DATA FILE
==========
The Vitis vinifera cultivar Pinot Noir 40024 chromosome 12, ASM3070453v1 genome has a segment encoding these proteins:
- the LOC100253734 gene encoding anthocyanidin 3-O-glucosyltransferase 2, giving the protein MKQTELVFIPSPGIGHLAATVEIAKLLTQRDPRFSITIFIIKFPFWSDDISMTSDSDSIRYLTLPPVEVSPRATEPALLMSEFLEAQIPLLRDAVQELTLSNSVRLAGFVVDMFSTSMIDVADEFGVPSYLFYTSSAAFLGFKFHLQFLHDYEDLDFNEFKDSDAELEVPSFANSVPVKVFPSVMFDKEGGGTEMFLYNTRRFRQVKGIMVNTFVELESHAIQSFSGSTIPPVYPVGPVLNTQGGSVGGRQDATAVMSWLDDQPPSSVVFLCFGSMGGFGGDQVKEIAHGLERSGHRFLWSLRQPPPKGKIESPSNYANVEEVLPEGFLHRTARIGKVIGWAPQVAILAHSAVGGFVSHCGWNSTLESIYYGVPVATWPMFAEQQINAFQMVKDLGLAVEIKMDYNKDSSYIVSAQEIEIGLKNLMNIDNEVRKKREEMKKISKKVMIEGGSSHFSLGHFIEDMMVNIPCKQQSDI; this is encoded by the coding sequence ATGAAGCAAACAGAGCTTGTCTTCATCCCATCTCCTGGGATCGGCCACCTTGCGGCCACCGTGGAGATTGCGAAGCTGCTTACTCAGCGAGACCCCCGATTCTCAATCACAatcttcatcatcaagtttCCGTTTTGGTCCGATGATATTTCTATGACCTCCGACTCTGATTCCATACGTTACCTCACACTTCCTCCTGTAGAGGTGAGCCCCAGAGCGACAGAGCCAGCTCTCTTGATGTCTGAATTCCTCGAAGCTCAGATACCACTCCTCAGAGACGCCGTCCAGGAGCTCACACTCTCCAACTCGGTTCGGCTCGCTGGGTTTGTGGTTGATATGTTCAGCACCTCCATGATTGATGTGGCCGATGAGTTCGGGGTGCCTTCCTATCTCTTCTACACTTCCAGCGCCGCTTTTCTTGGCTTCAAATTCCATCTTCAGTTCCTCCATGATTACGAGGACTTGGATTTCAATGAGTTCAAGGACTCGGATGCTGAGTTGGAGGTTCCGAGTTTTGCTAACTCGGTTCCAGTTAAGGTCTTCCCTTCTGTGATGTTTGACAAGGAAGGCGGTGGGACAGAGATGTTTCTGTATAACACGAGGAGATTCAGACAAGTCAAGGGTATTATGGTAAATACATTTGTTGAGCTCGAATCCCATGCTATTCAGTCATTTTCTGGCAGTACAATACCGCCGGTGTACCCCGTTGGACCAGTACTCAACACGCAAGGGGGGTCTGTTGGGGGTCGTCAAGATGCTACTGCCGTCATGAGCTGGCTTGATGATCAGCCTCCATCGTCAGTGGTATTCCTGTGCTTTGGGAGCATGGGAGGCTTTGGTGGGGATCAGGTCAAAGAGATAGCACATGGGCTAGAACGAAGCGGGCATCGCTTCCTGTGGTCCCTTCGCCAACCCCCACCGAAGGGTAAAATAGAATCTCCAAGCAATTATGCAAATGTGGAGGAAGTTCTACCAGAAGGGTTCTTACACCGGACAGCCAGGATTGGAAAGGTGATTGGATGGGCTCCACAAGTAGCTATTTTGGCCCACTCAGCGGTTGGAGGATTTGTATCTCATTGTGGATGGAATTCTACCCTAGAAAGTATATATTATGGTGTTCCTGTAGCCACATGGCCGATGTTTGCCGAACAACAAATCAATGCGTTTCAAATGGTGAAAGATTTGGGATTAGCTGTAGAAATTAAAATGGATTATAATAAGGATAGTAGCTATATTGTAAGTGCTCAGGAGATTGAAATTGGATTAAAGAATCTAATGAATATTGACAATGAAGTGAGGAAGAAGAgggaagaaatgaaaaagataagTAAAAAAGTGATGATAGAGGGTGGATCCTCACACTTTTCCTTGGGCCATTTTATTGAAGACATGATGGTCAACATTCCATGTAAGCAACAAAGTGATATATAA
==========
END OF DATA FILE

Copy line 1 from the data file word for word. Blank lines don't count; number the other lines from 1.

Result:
The Vitis vinifera cultivar Pinot Noir 40024 chromosome 12, ASM3070453v1 genome has a segment encoding these proteins: